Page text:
All those requirements changed overnight a decade ago when OTTO came on line, allowing instantaneous transfer of huge masses of raw materials and manufactured goods across the solar system—science fiction stuff made real. Oxygen and water were grabbed from the gas giants and their icy moons, metals from the asteroids, and advanced industrial equipment and luxury goods from Earth. Interplanetary trade and commerce established a toehold, and smuggling by the likes of Tony suddenly got a hell of a lot easier. His improved income gave him a kabillion percent better odds getting hooked up with the planet’s scarcest resource—desirable women.
A couple years back, when he began making real money, Tony finally started to meet some of these classier women. He’d gone through a few without finding anyone who mattered to him once they left the room. It wasn’t like he was really trying or cared. But one night that changed.
Madeleine was sitting there in the Canal Bar—actually, outside the bar, al fresco, if you can imagine. Each table had little oxygen snifters to help out on high CO2 days. The ambient atmosphere had improved enough by then that you could spend some extended time outside the controlled-atmosphere buildings without pressure suits. That one change in life at about that time made life on Mars suddenly feel exotically normal instead of routinely desolate. The transformation stemmed as much from attitude as physical reality. It had quite an impact on the love lives of the Martian population.
Men saw women on the streets in ordinary feminine clothing, without all the bulky marshmallow-woman wear. Both men and women made a greater effort to be attractive in ways that had almost been forgotten.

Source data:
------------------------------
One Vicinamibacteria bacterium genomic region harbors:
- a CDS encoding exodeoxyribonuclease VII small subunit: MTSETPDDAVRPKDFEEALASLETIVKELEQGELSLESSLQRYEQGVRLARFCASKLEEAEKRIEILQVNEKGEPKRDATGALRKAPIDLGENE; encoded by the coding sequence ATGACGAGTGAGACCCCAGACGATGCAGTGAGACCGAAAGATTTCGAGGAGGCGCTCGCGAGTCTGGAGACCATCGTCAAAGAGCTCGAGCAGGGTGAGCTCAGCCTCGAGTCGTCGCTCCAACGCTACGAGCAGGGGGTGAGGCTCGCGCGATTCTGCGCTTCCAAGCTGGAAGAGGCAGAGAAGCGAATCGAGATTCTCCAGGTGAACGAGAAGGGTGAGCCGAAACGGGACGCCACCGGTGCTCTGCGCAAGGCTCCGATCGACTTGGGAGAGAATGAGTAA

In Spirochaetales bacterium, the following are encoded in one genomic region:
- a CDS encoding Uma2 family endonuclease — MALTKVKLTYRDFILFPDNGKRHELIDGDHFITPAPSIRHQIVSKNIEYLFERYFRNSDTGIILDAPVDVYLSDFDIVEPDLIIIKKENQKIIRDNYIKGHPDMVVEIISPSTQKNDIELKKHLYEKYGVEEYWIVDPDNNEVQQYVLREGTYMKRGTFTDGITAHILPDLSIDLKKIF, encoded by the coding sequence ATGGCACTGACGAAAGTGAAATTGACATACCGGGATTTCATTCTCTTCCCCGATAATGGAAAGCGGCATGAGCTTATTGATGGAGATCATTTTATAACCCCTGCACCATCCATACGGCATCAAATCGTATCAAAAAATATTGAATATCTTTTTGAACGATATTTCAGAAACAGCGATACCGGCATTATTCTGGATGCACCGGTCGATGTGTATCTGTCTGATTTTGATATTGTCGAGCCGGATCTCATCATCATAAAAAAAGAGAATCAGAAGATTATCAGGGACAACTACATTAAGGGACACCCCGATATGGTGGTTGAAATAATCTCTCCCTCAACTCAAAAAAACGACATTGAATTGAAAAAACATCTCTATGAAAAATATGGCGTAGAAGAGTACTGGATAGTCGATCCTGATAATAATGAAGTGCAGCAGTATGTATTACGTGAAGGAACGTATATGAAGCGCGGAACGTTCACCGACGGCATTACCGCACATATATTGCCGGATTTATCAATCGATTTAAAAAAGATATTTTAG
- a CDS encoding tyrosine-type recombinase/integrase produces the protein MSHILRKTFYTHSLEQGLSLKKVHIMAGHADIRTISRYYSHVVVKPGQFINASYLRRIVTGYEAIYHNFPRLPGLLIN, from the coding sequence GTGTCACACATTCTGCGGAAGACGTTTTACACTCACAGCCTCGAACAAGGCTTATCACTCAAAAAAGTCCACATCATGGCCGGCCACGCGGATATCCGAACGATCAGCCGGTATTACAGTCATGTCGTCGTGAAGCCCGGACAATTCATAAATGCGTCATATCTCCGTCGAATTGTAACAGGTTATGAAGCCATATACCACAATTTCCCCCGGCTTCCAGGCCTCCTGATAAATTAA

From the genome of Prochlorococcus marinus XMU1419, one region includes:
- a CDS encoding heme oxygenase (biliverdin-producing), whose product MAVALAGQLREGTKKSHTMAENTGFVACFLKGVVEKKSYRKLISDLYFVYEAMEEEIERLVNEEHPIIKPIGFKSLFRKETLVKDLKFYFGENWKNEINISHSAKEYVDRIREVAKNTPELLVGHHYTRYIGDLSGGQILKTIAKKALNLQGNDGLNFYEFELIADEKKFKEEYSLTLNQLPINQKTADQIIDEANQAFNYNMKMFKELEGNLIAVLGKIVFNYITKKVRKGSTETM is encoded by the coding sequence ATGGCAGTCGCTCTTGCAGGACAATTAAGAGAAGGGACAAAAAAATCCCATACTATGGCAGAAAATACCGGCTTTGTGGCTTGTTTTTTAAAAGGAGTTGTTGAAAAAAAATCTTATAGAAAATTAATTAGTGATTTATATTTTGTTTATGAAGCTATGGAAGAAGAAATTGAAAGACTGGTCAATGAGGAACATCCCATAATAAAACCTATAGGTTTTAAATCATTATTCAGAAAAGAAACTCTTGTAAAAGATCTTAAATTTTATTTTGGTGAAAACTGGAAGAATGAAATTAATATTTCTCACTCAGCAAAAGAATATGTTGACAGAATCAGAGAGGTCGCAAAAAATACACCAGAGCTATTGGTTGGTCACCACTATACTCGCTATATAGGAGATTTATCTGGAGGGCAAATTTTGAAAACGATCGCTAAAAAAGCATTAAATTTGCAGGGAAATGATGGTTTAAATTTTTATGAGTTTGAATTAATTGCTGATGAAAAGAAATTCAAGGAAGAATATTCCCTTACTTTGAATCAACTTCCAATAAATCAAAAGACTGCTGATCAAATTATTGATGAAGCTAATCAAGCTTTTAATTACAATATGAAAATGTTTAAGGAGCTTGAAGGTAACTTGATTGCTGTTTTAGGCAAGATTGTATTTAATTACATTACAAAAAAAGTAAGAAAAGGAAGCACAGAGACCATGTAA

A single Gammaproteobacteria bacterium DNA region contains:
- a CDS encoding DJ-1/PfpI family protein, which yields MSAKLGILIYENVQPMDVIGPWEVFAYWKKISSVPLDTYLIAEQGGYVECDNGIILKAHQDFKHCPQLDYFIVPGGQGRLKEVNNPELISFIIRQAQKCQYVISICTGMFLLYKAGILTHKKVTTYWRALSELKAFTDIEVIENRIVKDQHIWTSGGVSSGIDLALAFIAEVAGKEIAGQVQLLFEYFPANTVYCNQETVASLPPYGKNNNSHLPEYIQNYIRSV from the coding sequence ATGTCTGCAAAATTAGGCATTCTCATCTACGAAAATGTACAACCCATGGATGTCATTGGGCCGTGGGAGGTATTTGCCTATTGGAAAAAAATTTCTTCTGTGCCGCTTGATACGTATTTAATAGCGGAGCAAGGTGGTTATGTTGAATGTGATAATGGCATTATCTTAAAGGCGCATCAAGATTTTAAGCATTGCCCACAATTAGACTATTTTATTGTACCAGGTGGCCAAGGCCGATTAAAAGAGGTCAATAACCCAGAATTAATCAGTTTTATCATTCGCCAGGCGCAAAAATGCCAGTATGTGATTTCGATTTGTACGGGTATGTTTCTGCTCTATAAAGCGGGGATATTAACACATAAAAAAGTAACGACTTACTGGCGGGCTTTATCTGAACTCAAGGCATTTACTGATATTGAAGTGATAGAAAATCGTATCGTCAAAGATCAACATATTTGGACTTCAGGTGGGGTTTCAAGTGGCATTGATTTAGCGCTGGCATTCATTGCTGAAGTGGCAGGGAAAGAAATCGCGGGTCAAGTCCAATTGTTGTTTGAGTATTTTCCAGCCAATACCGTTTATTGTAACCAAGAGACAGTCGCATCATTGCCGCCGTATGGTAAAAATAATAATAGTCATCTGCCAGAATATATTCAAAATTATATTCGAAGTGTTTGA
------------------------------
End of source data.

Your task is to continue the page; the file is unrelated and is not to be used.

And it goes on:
Tony picked Madeleine up with some line about her eyes being bluer than earthshine, and they drove his rover to the edge of town to gaze at the stars alone together from inside one of the weathered craters that was being converted to grassland. While they drove there, though, the damned dust billowed over them from the unpaved roads as it always does.
“Are you a natural redhead?” Madeleine asked Tony.
“I didn’t know women could change hair color while driving,” he said in response. “But you still have eyes bluer than earthshine.”
“Just exactly what do you do that you can afford your own personal surface rover?” she asked him.
He lied of course. “I’m an investor,” he said. “I sort of do commodity trading and run a little export-import consignment business with my partner, Corbit.”
If she didn’t believe him she never let on. Or maybe he just didn’t want to see it in her face, in her beautiful blue eyes.
Madeleine was nearly as vague about herself as Tony had been. When Tony asked what she did, she made light of it.
“I’m the spoiled brat daughter of some soft-handers—a student at the university,” she said. “My father’s been kind of hoping I’d finish a degree some day and start making some money to pay back all the tuition he’s laid out for me.”
“And just what courses have you been taking?” he asked.
“Lots of things,” she said, “but nothing that anyone but soft-handers care about. Ethics. Philosophy. That sort of thing. I’ll probably have to test out to get credentialed in something useful someday if I ever expect to make anything of myself.”
They saw each other for months before ever making love. When it happened, Tony knew he had gotten into something more sublime than he could understand. For the first time in his life, when he went home from her that night, he knew the kind of guilt that actually registers in a man’s soul and won’t let go until it is acknowledged.
He didn’t have guilt for bedding Madeleine. Neither had he felt the cheesy thrill of victory that usually accompanied his casual conquests. He simply felt unworthy of her affection. The realization gripped him so utterly it made his hands shake and his head hurt. He avoided contact with Madeleine for over a week, trying to sort it all out.